About The Kaʻū Calendar

Ka`u, Hawai`i, United States
A locally owned and run community newspaper (www.kaucalendar.com) distributed in print to all Ka`u District residents of Ocean View, Na`alehu, Pahala, Hawai`i Volcanoes National Park, Volcano Village and Miloli`i on the Big Island of Hawai`i. This blog is where you can catch up on what's happening daily with our news briefs. This blog is provided by The Ka`u Calendar Newspaper (kaucalendar.com), Pahala Plantation Cottages (pahalaplantationcottages.com), Local Productions, Inc. and the Edmund C. Olson Trust.

Wednesday, January 09, 2019

Kaʻū News Briefs, Wednesday, January 9, 2019

Hawaiʻi County will submit a $155 million budget to the 2019 state legislature to help recover from the 2018 Kīlauea eruption. 
The federal government also promises assistance. See story, below. Photo from Paradise Helicopters/Tropical Visions Video
NEW PUC CHIEF IS JAY GRIFFIN. Gov. David Ige made the announcement yesterday and Griffin immediately became Chair of the Public Utilities Commission. Randy Iwase retired in December.
     In 2009, Griffin became an Assistant Specialist at the Hawaiʻi Natural Energy Institute, working on research projects analyzing integration of renewable energy sources into electricity grids, energy policy, and energy-economic modeling.
     In 2012, at the request of then-PUC Chair Mina Morita, Griffin took a leave of absence from HNEI to serve as the Chief of Policy and Research at the PUC. He returned to HNEI in July, 2016.
New PUC Chair Jay Griffin
     In May of 2017, Griffin was appointed to become one of three commissioners on the PUC, filling the seat left vacant by Tom Gorak. At that time, Morita testified, "I have known Dr. Griffin for over 17 years and have followed his career since he first worked for me as a legislative aide when he was a graduate student. Later, I hired him as the Chief of Policy and Research during my tenure as the Public Utilities Commission Chair."
     Griffin earned a bachelor's degree in political economy from Williams College, joint master's degrees in public policy and environmental management from Duke University, a master's degree in economics from the University of California at Santa Barbara, and a Ph.D. in policy analysis from Pardee RAND Graduate School in Santa Monica.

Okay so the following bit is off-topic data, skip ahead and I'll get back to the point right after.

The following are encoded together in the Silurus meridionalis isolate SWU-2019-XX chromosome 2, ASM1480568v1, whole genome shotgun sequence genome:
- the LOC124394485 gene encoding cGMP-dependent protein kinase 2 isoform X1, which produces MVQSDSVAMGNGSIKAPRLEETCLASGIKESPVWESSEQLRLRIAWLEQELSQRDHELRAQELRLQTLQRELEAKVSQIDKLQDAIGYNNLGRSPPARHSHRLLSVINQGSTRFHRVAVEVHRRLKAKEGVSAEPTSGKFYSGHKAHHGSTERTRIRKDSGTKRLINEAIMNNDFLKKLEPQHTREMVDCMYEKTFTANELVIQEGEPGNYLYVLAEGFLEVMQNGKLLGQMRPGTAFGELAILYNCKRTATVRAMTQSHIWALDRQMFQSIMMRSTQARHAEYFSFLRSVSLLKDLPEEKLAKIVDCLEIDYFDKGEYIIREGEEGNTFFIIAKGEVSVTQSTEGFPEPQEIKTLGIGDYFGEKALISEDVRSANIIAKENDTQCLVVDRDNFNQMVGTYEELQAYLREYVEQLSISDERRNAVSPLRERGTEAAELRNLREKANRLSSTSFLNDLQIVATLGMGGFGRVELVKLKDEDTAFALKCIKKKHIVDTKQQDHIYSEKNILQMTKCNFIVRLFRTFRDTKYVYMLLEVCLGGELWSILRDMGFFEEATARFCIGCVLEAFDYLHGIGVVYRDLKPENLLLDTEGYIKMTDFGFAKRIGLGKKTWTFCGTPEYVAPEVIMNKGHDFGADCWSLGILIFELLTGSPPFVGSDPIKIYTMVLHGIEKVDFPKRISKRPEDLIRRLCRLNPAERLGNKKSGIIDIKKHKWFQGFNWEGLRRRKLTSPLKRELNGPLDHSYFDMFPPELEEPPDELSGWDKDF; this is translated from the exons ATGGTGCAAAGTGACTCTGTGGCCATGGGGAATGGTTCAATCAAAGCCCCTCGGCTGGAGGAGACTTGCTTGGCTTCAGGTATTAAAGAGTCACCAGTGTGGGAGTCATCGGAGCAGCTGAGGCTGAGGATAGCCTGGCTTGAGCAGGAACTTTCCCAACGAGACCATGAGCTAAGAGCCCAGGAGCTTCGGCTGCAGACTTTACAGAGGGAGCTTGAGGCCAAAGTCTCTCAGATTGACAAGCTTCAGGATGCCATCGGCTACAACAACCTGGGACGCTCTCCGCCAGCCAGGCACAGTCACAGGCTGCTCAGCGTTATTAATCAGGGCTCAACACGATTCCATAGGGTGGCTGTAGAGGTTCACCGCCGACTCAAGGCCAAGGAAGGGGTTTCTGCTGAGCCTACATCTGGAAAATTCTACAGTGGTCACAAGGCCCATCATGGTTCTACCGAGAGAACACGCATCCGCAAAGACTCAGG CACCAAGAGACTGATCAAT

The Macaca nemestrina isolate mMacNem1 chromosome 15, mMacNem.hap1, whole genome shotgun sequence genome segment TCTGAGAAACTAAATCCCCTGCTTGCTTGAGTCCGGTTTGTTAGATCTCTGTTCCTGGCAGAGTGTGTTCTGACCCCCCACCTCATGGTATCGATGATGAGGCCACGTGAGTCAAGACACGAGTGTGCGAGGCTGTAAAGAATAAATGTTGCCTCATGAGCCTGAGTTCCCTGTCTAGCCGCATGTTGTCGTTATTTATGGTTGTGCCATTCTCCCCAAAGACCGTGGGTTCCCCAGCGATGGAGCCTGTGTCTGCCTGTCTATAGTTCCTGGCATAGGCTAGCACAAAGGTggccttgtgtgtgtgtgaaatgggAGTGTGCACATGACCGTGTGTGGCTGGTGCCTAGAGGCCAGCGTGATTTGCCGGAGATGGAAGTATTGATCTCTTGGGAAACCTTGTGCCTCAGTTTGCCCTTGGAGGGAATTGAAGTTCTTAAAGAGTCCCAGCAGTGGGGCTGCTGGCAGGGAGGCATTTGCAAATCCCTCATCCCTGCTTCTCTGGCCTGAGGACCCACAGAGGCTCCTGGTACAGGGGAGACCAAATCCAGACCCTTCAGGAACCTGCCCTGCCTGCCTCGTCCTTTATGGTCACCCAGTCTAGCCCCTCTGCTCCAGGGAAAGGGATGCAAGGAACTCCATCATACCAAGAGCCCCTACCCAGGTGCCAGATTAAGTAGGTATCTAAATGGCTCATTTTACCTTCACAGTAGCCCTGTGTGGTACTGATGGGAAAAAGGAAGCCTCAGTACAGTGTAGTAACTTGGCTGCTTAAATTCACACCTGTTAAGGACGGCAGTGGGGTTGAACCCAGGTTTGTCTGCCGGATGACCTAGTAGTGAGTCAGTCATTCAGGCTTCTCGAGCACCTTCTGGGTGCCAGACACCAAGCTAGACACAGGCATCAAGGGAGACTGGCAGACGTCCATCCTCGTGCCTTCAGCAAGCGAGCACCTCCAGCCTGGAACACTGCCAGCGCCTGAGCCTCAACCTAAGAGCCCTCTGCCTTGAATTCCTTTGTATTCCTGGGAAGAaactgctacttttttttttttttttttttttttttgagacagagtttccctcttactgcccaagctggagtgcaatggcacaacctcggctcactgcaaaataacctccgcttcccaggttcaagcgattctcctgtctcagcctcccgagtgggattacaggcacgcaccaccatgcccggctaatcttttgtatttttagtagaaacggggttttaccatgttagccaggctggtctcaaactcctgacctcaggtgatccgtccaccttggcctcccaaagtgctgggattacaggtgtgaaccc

Said Griffin, "Serving on this commission has been the opportunity of a lifetime. I am proud of the progress that we have made and am deeply committed to building on this momentum."
     Iwase retired from the PUC chairmanship with a history of coming to Kaʻū.
     In February of 2016, Iwase chaired a public meeting in Ocean View to hear public opinions on the application for a high-voltage overhead transmission line by Hawaiʻi Electric Light Co., to connect the proposed industrial 6.76 megawatt Ocean View solar project to the grid. All testifiers, except for one, criticized the project; Iwase told about 80 attendees that their words had not fallen on deaf ears.
Randy Iwase, at an Ocean View meeting, when he served as PUC chair.
Photo from Big Island Video News
     In September of 2016, when Ann and Peter Bosted, of Ranchos, filed a formal complaint with the PUC against HELCO for facilitating industrial solar in their neighborhood through a Feed In Tariff program, Iwase ordered suspension of the transmission line application.
     "Nobody is going to move on the FIT project," Iwase said, according to a report in the Honolulu Star-Advertiser. "We have suspended any action on the application pending a review or an investigation or resolution of the complaint filed by the Bosteds."
     To date, the PUC has made no decision regarding the formal complaint.
     Iwase served as a Honolulu City Council member, as a state senator, and was also the Democratic candidate for governor in 2006. He lost in the general election to Republican incumbent Linda Lingle, by 62.5 percent to 35.4 percent. He was appointed PUC chair in January 2015. In 2016, he voted against Florida-based NextEra Energy's proposed $4.3 billion acquisition of Hawaiian Electric Co.

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HAWAIʻI COUNTY WILL ASK THE 2019 HAWAIʻI LEGISLATURE FOR $155 MILLION to help repair damage and rebuild communities and the economy following the disastrous 2018 Kīlauea eruption. A significant disaster of this scope was last seen in Hawaiʻi after Hurricane Iniki hit Kauaʻi in 1992, said Ashley Kierkiewicz, who assisted the county administration in presenting the proposal to the County Council on Tuesday. The County administration and Council are expected to lobby the legislature for the funding.
     The proposed budget includes $23 million to sustain emergency operations, since the eruption is not necessarily over. It includes $61 million for infrastructure, like roads and waterlines destroyed by lava and earthquakes, and $55 million for housing to respond to the loss of more than 750 structures to the lava. It includes $10 million for implementation, using half to establish and maintain a State Disaster Recovery Coordinator office for 3 years, the other half to establish and maintain a County Disaster Recovery Coordinator office for 3 years. It includes $4 million to increase the Hawaiʻi Department of Agriculture's Agricultural Revolving Loan Fund to "help revitalize the impacted agricultural industry."